3. Charlie Puth’s Music Video for “Light Switch”
In artist Charlie Puth’s “Light Switch” music video, there are a few seconds during which Puth’s character opens the Coinbase app on his phone to transfer cryptocurrency to an account. It’s subtle advertising that’s simultaneously in your face with the quick but up-close app screenshot, making it an excellent example of both product placement and subliminal advertising.
4. Amazon’s Logo
Amazon hides a couple of messages in its famous logo. First is the arrow reminiscent of a smile, perhaps giving a nod to happy Amazon customers. There’s also the less obvious element of the arrow moving from the A to the Z, denoting that Amazon has everything you need, from A to Z.
5. Honey Nut Cheerios
In 2017, Honey Nut Cheerios removed its mascot, Buzz the Bee, from its cereal boxes, leaving behind a white outline of the famous bee. Its reason? It wanted to bring attention to the dying bee population, according to a press release. The marketing campaign hoped to encourage consumers to grow bee-friendly flowers by tying the important environmental cause into its product packaging.
6. Gillette’s Logo
Gillette is well-known for its razors for men and women. Its logo has a smart, subliminal way of showing exactly what the brand does best with its sharp slash through both the ‘G’ and ‘i.’
In 2012, the NFL ran advertisements for its app, NFL Mobile. One advertisement follows a man as he transforms from an ordinary businessman to a sports-loving, popular guy after downloading the NFL Mobile app. Although comical in nature, the underlying message of the ad is that using the app could help you become more desirable overall.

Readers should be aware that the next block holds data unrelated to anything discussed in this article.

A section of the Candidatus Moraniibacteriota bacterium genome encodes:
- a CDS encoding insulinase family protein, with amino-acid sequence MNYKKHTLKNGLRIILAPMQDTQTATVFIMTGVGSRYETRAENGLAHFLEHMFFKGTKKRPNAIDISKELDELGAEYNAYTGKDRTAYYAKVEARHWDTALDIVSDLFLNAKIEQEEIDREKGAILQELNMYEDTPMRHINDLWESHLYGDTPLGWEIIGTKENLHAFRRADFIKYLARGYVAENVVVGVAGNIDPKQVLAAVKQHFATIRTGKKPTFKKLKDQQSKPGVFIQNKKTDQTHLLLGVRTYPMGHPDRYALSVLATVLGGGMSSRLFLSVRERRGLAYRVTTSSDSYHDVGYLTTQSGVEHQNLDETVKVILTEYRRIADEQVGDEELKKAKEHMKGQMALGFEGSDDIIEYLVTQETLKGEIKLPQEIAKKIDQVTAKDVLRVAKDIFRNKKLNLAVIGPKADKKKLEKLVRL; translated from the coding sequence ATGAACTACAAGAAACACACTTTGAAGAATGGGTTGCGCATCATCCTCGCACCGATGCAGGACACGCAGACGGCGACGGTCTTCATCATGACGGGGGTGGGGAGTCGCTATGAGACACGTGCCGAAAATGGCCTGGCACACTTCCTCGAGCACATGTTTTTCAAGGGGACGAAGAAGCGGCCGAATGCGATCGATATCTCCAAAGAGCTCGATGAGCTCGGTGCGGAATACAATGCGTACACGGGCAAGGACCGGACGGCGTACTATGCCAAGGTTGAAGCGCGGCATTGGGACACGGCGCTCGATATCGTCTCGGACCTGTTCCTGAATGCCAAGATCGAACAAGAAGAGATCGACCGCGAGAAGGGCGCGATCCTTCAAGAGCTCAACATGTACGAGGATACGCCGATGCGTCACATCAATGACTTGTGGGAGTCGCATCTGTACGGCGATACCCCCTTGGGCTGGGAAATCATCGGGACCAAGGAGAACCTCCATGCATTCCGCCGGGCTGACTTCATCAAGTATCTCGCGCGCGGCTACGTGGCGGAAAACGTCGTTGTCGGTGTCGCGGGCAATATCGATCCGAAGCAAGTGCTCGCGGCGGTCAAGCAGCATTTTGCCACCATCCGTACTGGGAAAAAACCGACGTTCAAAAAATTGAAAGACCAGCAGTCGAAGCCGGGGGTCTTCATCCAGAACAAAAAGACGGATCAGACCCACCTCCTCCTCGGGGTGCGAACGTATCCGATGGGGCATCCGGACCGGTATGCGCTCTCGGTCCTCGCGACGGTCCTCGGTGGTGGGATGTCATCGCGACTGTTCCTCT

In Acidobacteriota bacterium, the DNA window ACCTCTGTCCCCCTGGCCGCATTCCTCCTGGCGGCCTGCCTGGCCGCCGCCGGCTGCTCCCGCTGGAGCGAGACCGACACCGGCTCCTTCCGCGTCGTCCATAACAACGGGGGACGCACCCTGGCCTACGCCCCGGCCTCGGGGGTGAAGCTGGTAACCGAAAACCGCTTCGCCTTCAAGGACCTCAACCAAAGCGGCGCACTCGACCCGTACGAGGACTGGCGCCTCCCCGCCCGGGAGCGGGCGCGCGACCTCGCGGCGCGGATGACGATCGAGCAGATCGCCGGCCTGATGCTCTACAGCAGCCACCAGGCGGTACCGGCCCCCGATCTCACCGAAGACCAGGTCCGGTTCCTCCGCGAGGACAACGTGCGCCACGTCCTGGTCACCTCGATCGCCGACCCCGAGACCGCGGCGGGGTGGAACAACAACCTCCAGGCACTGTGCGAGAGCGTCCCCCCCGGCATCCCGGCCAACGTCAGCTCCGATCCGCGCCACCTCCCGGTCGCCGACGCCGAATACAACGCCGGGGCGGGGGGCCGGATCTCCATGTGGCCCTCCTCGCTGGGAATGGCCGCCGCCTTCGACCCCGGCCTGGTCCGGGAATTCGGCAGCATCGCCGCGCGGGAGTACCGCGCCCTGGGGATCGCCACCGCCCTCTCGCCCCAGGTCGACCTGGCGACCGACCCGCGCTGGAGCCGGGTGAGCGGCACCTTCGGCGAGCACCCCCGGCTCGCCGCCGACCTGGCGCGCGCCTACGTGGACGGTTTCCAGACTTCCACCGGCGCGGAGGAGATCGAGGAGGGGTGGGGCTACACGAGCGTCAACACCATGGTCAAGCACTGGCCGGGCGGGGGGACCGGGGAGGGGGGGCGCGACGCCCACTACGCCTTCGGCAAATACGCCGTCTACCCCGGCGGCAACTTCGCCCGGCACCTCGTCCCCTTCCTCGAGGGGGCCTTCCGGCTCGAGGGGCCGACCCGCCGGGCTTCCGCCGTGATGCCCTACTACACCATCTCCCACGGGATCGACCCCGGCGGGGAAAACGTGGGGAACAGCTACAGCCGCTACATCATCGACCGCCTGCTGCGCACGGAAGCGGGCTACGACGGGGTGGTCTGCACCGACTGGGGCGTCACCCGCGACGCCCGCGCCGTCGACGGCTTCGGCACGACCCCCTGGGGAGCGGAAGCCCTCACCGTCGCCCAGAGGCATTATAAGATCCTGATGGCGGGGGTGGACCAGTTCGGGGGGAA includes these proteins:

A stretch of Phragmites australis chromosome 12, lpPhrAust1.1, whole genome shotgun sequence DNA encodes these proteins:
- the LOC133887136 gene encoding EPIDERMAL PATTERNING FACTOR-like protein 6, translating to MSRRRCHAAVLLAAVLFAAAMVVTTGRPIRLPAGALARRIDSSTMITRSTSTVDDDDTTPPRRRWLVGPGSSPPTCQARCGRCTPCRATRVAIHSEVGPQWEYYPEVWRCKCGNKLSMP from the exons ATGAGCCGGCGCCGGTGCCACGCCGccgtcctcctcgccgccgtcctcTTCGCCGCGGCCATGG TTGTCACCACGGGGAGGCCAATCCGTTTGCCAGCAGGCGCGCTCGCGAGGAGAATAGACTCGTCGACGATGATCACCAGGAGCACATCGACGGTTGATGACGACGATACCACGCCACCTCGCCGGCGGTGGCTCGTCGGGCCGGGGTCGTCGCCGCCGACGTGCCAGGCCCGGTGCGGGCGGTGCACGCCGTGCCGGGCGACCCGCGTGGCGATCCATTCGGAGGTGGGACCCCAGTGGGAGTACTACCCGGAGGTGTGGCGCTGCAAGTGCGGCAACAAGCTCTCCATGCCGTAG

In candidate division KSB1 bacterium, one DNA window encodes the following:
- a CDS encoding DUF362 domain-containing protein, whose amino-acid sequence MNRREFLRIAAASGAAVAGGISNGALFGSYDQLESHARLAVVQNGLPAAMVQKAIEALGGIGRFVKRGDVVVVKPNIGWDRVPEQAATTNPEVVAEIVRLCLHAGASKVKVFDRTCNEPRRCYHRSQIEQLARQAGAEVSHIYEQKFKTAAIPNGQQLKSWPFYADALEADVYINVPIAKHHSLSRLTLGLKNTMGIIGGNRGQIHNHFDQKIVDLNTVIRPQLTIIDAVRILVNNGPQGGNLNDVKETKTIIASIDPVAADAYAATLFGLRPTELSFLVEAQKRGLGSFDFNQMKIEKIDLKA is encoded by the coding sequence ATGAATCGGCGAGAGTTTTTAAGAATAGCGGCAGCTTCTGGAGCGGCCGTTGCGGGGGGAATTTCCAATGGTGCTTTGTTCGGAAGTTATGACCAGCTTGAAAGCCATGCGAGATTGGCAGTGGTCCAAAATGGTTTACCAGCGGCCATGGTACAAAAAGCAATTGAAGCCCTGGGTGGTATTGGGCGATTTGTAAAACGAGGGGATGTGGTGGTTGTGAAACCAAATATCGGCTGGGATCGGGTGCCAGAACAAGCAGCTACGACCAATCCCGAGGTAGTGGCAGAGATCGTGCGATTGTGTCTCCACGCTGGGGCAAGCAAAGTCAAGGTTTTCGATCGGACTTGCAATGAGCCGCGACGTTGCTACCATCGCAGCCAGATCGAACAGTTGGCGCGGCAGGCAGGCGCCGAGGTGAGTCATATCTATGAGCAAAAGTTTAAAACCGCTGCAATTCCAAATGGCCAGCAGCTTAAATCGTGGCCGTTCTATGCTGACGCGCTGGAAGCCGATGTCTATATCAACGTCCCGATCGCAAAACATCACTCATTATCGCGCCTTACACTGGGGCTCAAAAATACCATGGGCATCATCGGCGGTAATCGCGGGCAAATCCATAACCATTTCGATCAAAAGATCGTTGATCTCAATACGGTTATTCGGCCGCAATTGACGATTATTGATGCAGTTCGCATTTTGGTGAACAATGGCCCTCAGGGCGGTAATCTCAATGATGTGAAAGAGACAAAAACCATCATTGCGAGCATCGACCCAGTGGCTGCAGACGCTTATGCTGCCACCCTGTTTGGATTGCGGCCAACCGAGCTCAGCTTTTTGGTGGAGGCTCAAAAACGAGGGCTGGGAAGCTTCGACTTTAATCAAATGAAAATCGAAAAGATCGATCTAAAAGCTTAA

8. Subway’s Logo
Subway is known for being one of the healthier fast food options in the industry, but it also puts together its sandwiches fast. The arrows pointing outward from the logo’s letters hint at this. They mimic a subway’s entrance and exit points to let customers know that Subway is the place to visit when they need food on the go.
9. Marlboro and Formula One
Museo y Circuito Fernando Alonso: 2010 Ferrari F10 of Fernando Alonso by Morio, licensed under CC BY-SA 4.0 via Wikimedia Commons
Tobacco company Marlboro advertised on Formula One race cars, but not in the more obvious way it might have on television or social media ads. Instead, it added barcodes replicating those you’d find on a pack of Marlboro cigarettes to trigger reminders of its well-known box design. Although the tobacco industry may have been banned from more overt forms of advertising in Formula One, this was an easy and acceptable way to skirt the issue with clever marketing.
Subliminal Advertising is Just One Way to Grow Your Brand
Your company can also make subliminal advertising work for you by leaving subtle breadcrumbs for viewers in social media, TV, or print advertising. Still, this will be just one part of your overall marketing strategy. As your brand gains traction and your advertising and marketing efforts start to pay off, get more traction on social media by installing social media share buttons on your blog or website. Easy to install and free to use, share buttons allow your visitors to spread the word about your brand by sharing your content on social media with a simple click.